Many – I’d argue most – businesses do relatively little to address motivation in their sales team through anything other than financial reward.
For most businesses operating in the B2B (business-to-business) space, remuneration of the sales team is the single biggest marketing expense.
Business owners are, therefore, always looking for how best to keep members of their sales teams motivated and at the top of their games. In addition to commissions and bonuses, there are no end of internal competitions, with prizes such as trips away to exotic locations, dangled in front of salespeople to incentivise them.
But stop and think for a minute. Isn’t that sales team of yours made up of individuals?
And aren’t those individuals typically at different levels of experience, competence and performance? Does it make sense to treat them all the same, then?
How might we more effectively address this?
Let’s start with the 20/60/20 approach, which suggests that 20% of your sales team are stars, 60% are core performers and 20% lag behind.
Motivating the stars
Start by not putting a cap on commissions. Having a ceiling is common practice, but discriminates against your best performers, actually encouraging them to stop selling.
Instead, offer additional ‘over achievement’ commissions, paying at a higher rate once a threshold is reached. These people aren’t just hitting budget, they’re overachieving, and there’s little reason not to have them share in the financial benefit the business gains.
Motivating the core
Having commission triggers in place can be effective with this group. Review the percentage of budget historically achieved by core performers, individually and as a group. Set thresholds at which commissions are progressively earned, so that that individuals can see attainable targets continually ahead, encouraging them to keep stretching, rather than demotivating them by being unreachable.
Motivating the rest
Those lagging behind can be made up of various types: new hires still in ramp-up; experienced but complacent salespeople; and those who simply don’t have the ability of their peers. Fundamentally, we’re looking to move the good underperformers up the curve, whereas a different conversation is likely to have to happen with the others.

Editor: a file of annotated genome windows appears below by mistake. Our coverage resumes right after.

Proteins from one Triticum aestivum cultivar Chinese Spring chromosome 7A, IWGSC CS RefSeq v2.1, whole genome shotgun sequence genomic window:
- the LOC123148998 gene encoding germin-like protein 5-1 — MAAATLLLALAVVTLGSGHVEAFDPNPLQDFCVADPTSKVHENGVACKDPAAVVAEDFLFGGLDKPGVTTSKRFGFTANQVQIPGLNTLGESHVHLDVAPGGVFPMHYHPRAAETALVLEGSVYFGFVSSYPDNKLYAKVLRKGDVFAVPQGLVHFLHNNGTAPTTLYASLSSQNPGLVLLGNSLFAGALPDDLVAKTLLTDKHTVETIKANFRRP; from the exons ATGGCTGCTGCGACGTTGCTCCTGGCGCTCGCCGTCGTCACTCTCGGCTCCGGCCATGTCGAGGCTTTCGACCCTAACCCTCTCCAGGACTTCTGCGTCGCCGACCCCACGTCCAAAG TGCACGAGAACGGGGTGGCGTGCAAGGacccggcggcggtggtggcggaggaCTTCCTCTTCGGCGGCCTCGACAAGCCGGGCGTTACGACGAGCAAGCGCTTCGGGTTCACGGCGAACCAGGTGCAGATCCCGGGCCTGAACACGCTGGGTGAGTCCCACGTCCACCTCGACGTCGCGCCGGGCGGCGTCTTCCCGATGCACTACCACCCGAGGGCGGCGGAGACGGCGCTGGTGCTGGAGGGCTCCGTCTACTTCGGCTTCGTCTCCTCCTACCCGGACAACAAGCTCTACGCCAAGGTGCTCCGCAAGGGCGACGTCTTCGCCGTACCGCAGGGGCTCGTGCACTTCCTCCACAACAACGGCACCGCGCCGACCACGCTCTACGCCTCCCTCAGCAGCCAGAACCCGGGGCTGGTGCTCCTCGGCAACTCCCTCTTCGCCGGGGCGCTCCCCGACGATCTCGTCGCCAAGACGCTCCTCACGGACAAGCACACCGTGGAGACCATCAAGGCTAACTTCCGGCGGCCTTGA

Research shows that paying bonuses more, rather than less, frequently can help lower performers up the pace, or intensity, at which they work – quarterly payment schemes, rather than annual, have been shown to be more effective.
Having a bench of talent can exert social pressure on this group. For instance, having a development program in place for members of your internal sales team and making it known that you actively promote from the internal sales team to the external one, lets underperformers know that there is potentially a rising star ready to replace them.
Another social pressure tool is to ensure high visibility of performance across the business. Nobody wants to be consistently viewed by their peers as an underachiever – those who are motivated to do something about it are likely to act. Those who aren’t, well…
And finally, while I’ve focused largely on compensation plans, but there is another, critical facet to motivation. Dan Pink’s book Drive: The Surprising Truth About What Motivates Us argues that humans are more motivated by intrinsic than financial reward. Yet, even though the jury is largely in on this, many – I’d argue most – businesses do relatively little to address motivation in their sales team through anything other than financial reward.
I think I’ve found next month’s topic!
Michael Simonyi, Senior Consultant, Davidson Corporate